Belmont is a neighborhood for lawn ornaments. We decorate the private landscape: Canada geese by the front walk, pink flamingos in the garden bed, a fawn on the lawn, a floppy bow on a board fence, a covered wagon on the mailbox post. We like miniature grottoes, recirculating fountains, birdbaths on pedestals, and gnomes in nooks. We hang plastic eggs in the leafless dogwood in early spring, put orange pumpkins and purple chrysanthemums on the ground for fall, and raise flags in all seasons, but especially in summer the Stars and Stripes.
For Halloween, we make the front yard a cemetery. Horrible gravestones sprout from the grass, ghosts and skeletons hang from trees, monsters lurk in the shrubbery, and human arms and heads emerge from the earth, as if clawing their way out from a premature burial. Spider webs of gigantic size drape porches and hedges. The resident spider has eyes that glow. A body slumps in the front porch swing, and evil laughter ripples from the shrubbery.
On the night of October 31, children in costume swarm the streets: princesses, knights, and superheroes. They wear crowns that oppress them and capes that trip them up. More children arrive in passenger cars and sport utility vehicles. The outsiders are older, with better makeup: zombies, freaks, and presidential hopefuls. They know this is good hunting ground. We admire them all and dole out candy as if there were no tomorrow.
From late November, the holiday season, we deck entire houses and yards in electric lights. They vary from simple white and steady to complex arrangements of color and intensity, flashers and throbbers, primly coordinated and lavishly chaotic. Luminous figures of Santa Claus, bright reindeer, angels, and marvelous beings of legend appear. They stand on rooftops, gather in yards, and magically hang in the air.
There are crèches, camels, wise men, shepherds, mangers, sheds, and holy parents and infants, to be sure, interpreted in vinyl and impervious to weather. They glow from within, or a spotlight strikes them in theatrical poses. The Nativity is present. Mrs. Shifflett next door has a set of six life-size figures that date from the 1970s, each with a forty-watt bulb inserted in the middle of their back. They have held up well during all these years—Mary, Joseph, Baby Jesus, and the interracial trio of the Three Kings.
But the drama goes beyond anything Christian. It is wrong to call these illuminated set-ups Christmas lights. They feature Jewish six-pointed stars, pagan devices, gingerbread persons, Tibetan prayer flags, cartoon characters, and popular icons. Frosty the Snowman, the Ice Queen, Elvis, Pocahontas, and Winnie the Pooh all make their appearance.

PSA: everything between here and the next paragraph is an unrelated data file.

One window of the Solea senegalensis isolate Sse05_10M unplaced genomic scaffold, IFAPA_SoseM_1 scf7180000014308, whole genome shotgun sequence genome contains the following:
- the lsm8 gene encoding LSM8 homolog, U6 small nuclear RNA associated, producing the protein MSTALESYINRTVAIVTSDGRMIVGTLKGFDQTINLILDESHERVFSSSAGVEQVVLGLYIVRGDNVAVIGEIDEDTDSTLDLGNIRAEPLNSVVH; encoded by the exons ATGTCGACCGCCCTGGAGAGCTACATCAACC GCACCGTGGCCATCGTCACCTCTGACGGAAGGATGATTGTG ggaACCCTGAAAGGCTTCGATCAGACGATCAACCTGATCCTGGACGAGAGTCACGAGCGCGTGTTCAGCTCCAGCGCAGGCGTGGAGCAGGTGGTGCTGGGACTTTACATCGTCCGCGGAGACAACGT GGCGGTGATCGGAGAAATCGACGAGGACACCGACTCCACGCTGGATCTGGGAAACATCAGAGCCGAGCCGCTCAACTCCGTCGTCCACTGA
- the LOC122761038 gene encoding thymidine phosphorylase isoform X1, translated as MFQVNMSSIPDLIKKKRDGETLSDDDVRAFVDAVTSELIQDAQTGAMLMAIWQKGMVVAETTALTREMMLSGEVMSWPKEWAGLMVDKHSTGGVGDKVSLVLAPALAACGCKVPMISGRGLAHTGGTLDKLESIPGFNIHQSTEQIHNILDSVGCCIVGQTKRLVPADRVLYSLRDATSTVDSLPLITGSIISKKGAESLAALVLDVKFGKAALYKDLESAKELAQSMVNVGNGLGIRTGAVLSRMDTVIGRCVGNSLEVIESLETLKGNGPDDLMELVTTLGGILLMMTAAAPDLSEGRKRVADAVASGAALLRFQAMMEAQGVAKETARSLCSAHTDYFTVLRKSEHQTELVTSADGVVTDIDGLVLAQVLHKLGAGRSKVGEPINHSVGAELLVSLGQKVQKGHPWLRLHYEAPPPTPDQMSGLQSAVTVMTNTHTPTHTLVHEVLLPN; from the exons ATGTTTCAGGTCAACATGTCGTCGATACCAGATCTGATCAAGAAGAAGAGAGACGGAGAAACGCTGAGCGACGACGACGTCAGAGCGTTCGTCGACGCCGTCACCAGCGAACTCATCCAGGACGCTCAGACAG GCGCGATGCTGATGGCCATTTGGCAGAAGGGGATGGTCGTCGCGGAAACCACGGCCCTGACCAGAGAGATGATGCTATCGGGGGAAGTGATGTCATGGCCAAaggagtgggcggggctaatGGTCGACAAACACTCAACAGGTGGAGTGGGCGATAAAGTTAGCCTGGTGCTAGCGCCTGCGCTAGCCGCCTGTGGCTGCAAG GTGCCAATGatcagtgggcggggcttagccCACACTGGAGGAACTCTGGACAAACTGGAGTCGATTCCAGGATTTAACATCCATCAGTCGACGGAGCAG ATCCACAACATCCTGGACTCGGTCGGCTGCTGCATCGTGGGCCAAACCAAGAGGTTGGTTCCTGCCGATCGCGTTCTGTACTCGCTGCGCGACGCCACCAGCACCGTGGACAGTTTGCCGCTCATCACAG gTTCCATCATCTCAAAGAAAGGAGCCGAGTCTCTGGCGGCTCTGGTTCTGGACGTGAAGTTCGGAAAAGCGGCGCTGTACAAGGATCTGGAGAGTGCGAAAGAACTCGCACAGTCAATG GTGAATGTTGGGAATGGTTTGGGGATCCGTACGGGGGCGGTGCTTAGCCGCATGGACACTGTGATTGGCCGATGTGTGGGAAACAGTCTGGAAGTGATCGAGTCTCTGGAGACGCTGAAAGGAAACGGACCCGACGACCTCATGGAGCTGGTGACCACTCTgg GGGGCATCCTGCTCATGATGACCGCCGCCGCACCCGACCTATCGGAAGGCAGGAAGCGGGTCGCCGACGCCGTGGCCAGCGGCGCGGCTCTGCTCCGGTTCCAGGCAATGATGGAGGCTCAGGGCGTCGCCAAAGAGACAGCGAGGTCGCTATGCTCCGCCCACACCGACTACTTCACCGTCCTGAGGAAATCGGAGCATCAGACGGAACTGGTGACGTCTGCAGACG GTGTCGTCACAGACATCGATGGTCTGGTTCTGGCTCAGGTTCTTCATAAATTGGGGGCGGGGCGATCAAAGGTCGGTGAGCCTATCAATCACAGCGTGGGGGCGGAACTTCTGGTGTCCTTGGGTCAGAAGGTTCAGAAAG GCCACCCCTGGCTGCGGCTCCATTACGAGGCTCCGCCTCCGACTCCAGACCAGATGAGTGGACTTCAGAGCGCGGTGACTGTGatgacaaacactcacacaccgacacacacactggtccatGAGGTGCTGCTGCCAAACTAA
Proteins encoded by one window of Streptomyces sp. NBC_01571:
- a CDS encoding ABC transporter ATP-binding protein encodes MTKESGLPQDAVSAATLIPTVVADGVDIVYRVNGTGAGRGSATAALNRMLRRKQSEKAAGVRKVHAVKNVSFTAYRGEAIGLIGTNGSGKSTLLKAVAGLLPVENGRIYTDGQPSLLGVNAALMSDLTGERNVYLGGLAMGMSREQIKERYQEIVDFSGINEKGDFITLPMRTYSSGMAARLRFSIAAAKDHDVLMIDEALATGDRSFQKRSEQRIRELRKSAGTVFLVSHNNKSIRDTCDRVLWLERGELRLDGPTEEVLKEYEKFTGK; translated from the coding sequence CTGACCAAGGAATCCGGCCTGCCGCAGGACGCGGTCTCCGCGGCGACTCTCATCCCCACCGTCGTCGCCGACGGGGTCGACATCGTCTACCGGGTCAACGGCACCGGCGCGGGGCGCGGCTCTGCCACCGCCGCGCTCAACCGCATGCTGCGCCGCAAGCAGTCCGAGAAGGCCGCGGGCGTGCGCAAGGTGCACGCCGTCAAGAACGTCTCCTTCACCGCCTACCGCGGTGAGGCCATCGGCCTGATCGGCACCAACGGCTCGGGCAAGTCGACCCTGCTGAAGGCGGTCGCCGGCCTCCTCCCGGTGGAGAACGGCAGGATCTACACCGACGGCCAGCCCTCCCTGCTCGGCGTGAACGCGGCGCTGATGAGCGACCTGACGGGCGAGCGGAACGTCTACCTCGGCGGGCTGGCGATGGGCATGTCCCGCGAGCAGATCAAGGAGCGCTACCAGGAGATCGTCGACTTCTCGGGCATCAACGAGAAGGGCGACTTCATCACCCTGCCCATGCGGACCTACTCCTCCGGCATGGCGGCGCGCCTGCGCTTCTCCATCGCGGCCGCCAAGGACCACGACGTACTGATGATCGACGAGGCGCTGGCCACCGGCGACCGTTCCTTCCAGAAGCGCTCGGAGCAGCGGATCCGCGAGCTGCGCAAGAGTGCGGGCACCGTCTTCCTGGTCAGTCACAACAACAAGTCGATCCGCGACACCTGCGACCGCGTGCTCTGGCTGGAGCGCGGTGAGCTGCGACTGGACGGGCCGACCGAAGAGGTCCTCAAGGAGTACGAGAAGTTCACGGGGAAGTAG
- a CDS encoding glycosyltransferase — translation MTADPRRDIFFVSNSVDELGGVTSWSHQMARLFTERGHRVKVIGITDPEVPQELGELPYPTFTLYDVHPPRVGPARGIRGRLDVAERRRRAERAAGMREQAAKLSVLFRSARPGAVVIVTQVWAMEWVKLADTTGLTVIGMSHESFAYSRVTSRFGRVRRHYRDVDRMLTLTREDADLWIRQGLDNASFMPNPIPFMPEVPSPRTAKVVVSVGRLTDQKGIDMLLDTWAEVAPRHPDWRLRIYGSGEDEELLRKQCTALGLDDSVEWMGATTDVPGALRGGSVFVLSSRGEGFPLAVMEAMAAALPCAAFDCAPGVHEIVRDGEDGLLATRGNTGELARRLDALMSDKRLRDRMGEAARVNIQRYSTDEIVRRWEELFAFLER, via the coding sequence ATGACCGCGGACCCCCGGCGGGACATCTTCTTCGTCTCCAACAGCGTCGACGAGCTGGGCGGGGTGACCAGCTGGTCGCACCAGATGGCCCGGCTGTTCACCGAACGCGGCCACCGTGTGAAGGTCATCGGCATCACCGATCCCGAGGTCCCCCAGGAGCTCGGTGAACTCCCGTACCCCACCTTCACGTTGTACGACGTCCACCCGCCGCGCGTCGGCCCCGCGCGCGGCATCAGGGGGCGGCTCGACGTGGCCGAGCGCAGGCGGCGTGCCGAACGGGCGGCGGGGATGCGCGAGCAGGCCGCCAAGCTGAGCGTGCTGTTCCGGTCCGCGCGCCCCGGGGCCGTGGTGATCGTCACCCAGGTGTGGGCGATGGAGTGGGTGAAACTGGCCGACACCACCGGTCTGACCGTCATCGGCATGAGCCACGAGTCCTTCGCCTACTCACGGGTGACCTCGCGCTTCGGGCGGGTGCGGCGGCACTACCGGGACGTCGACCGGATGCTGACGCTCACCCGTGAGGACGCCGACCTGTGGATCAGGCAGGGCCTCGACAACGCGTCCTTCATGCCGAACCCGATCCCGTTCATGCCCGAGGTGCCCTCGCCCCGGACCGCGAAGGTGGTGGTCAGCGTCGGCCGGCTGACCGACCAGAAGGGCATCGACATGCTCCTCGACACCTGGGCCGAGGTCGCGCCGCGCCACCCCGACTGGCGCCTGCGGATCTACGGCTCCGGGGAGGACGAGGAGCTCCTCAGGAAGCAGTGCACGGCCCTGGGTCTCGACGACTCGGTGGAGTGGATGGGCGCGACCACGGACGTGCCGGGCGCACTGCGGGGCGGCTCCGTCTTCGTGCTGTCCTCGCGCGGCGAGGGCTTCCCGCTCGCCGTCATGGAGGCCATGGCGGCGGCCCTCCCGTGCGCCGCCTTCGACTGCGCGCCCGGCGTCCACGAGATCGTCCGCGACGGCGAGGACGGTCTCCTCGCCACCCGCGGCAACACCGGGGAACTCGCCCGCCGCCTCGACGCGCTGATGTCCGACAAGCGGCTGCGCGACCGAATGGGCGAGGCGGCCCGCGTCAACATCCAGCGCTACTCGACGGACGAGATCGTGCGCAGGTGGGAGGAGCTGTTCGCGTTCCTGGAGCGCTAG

The holidays nowadays are inclusive and tolerant, indigenous and laissez-faire. In Richmond, the nearest big city to the east, residents mount a Tacky Lights Tour, self-conscious and laced with irony. Some folks claim that colored lights are a Southern Tradition, along with barbecue, magnolias, and fantasies of antebellum life. Here in Belmont, something more is in the works, what Emile Durkheim called “collective effervescence.” In 1912, the French sociologist and philosopher wrote in The Elementary Forms of Religious Life:
You witness a moral community being forged: sacred rites and beliefs clearly emerge. You begin to realize that the elementary forms of religious life permeate not only traditional but modern societies as well.
While the effect may be communal, the driving force is individual. Neighbor strives to outdo neighbor in the scale of their lights, the sheer audacity of electrical excess. At the risk of life and limb on a ladder, they mount a star on a chimney. They climb on roofs to decorate dormers and gables with strings of lights. They construct tableaux of their favorite characters, all aglow. Trees resemble galaxies. Structural props and power cables are carefully concealed to enhance the illusion of pure light.
After dinner and shortly before turning in for a long winter’s nap, in the sable chill of a windless night, what a pleasure it is to walk in the neighborhood. Few are out and about. The festive lights shine for the solitary stroller. Be as greedy as you like, they will shine as bright for the next stray soul. A fresh fall of snow powders the ground. The pavements are clear, and the streets are safe. While crime does occur—we are human, after all—Belmont is as good a place to walk by night as any on earth. The difficulty lies in knowing which street puts on a better show. You may have to round the block and return to catch the other side.
Or save some for later. The lights stay lit till morning. We will be here tomorrow night and the one after that. If you see another walker, don’t be a stranger. We talk to anyone.

Robert Boucheron

Robert Boucheron grew up in Syracuse and Schenectady, NY. He has worked as an architect in New York City and Charlottesville, VA. His short stories and essays appear in Bangalore Review, Fiction International, The Fiction Pool, Litro, London Journal of Fiction, New Haven Review, Short Fiction.